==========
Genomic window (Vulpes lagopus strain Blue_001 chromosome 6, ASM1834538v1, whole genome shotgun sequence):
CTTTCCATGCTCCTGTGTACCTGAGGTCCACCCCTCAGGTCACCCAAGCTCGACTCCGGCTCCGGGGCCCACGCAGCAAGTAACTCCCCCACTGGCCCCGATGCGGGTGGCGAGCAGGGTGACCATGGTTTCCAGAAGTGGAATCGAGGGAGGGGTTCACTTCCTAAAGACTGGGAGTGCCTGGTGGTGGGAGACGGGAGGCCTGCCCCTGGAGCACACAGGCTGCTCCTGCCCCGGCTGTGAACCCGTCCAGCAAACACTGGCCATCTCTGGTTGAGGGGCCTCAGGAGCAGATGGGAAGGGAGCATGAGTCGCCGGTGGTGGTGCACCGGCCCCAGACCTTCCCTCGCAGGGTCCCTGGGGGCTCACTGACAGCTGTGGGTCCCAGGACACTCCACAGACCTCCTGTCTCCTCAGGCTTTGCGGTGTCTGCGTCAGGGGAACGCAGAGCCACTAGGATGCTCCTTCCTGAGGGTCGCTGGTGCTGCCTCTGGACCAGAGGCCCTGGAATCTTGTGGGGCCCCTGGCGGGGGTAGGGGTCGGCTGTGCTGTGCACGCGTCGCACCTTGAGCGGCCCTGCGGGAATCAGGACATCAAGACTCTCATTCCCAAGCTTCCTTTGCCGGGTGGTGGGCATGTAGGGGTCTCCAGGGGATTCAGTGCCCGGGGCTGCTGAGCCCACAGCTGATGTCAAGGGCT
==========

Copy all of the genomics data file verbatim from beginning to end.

Genomic window (Vulpes lagopus strain Blue_001 chromosome 6, ASM1834538v1, whole genome shotgun sequence):
CTTTCCATGCTCCTGTGTACCTGAGGTCCACCCCTCAGGTCACCCAAGCTCGACTCCGGCTCCGGGGCCCACGCAGCAAGTAACTCCCCCACTGGCCCCGATGCGGGTGGCGAGCAGGGTGACCATGGTTTCCAGAAGTGGAATCGAGGGAGGGGTTCACTTCCTAAAGACTGGGAGTGCCTGGTGGTGGGAGACGGGAGGCCTGCCCCTGGAGCACACAGGCTGCTCCTGCCCCGGCTGTGAACCCGTCCAGCAAACACTGGCCATCTCTGGTTGAGGGGCCTCAGGAGCAGATGGGAAGGGAGCATGAGTCGCCGGTGGTGGTGCACCGGCCCCAGACCTTCCCTCGCAGGGTCCCTGGGGGCTCACTGACAGCTGTGGGTCCCAGGACACTCCACAGACCTCCTGTCTCCTCAGGCTTTGCGGTGTCTGCGTCAGGGGAACGCAGAGCCACTAGGATGCTCCTTCCTGAGGGTCGCTGGTGCTGCCTCTGGACCAGAGGCCCTGGAATCTTGTGGGGCCCCTGGCGGGGGTAGGGGTCGGCTGTGCTGTGCACGCGTCGCACCTTGAGCGGCCCTGCGGGAATCAGGACATCAAGACTCTCATTCCCAAGCTTCCTTTGCCGGGTGGTGGGCATGTAGGGGTCTCCAGGGGATTCAGTGCCCGGGGCTGCTGAGCCCACAGCTGATGTCAAGGGCT